Within the next decade, you might take calls and surf the Web on a diamond-laced handset that would put the iPhone to shame. Unlike high-end, , no bling would sparkle on the shell. But inside, diamond-covered components would enable crisper, faster communications.
Advanced Diamond Technologies is bringing diamond down to size for potential usage in a vast array of products, including wireless phones and medical implants. The company announced last week that it can make the first diamond coatings ideal for use in microelectromechanical devices, such as "tuning forks" in cell phones. The grains in ADT's diamond films are nearly a billion times thinner than those used in industrial cutting tools and surgical scalpels, and they don't need to be polished.
"What we're trying to do is remove barriers to companies evaluating diamond," said Neil Kane, president of ADT. "It's still a young technology and I'm not trying to say it's equivalent to silicon, but we've removed one of the largest bottlenecks towards adoption."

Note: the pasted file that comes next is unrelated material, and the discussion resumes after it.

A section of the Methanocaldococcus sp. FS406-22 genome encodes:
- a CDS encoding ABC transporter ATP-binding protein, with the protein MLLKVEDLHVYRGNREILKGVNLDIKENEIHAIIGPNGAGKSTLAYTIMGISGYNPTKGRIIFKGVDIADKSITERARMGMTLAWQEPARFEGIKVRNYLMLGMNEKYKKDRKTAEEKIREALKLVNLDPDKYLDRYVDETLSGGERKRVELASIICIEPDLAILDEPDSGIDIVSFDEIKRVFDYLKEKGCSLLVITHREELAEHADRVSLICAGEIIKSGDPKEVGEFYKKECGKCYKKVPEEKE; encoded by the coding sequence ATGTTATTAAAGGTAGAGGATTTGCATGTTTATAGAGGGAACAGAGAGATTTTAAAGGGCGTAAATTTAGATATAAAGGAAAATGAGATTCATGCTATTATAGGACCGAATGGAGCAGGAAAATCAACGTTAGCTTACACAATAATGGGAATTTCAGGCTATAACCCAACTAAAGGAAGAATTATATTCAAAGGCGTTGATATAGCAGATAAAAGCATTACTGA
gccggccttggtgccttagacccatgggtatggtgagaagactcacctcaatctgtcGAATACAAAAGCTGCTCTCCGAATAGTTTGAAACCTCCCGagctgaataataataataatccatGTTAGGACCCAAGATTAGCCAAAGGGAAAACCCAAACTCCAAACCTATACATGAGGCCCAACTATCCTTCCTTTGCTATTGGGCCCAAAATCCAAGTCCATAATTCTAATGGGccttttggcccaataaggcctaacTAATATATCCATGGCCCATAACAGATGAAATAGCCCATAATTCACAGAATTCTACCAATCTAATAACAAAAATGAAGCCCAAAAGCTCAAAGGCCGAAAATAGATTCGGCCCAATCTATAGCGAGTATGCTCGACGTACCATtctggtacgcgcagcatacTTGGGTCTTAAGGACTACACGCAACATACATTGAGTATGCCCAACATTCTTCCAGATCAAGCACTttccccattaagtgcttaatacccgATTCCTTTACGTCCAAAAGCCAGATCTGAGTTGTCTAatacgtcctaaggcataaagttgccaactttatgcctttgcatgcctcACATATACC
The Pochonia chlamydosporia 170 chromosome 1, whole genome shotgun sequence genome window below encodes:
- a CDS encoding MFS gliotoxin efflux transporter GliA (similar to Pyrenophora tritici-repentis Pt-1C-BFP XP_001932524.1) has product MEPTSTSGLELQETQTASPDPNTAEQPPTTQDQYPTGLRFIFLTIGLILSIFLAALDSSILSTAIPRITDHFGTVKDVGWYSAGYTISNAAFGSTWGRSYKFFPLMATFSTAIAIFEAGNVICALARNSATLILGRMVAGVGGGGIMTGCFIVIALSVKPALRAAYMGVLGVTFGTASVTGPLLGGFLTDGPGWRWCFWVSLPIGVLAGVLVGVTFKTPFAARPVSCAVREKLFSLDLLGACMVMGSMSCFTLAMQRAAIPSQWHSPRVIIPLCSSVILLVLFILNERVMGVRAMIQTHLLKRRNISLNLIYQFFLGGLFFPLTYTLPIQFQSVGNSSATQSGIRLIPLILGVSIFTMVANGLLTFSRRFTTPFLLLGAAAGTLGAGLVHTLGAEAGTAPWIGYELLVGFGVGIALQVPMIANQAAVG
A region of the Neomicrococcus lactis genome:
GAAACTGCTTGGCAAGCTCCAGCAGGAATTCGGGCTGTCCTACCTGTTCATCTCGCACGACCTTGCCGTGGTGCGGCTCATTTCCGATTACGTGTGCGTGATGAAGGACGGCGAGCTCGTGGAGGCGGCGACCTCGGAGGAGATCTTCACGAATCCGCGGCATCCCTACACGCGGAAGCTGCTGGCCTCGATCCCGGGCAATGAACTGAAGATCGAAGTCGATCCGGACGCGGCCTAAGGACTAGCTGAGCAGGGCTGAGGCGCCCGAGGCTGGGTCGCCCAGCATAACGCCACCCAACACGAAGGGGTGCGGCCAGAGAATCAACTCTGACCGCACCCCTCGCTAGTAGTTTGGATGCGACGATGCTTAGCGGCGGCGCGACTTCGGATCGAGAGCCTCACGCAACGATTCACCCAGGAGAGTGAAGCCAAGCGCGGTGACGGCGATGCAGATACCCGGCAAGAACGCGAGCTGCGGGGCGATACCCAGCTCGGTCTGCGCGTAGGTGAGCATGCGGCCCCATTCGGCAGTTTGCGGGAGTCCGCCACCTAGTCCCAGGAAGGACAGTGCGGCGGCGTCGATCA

The global market for radiofrequency chips in mobile phones alone could amount to $1.1 billion by 2010, according to Wicht Consulting in Germany.
The hardest natural substance on the planet, diamond resists heat and water and is biochemically inert, making it a natural fit for smart chips and surgical implants. Diamond glitters with potential, but until recently has been too costly to make a common ingredient in consumer electronics.
Yet prices are coming down as the manufacturing process speeds up. ADT can cultivate diamond films in a matter of hours. The spinoff of Argonne National Laboratory converts the carbon atoms in methane gas into diamond, which it then essentially spray-paints onto surfaces for a mirror-smooth finish.
The company is working with Argonne and the Defense Advanced Research Projects Agency (DARPA) to create high-speed telecommunications devices. ADT's diamond coatings are also being explored for use in retinal implants that would restore sight to the blind.
And those gem-encrusted handsets? They could be cheaper in the coming decades, as more companies grow jewelry-ready, chunky diamonds in labs.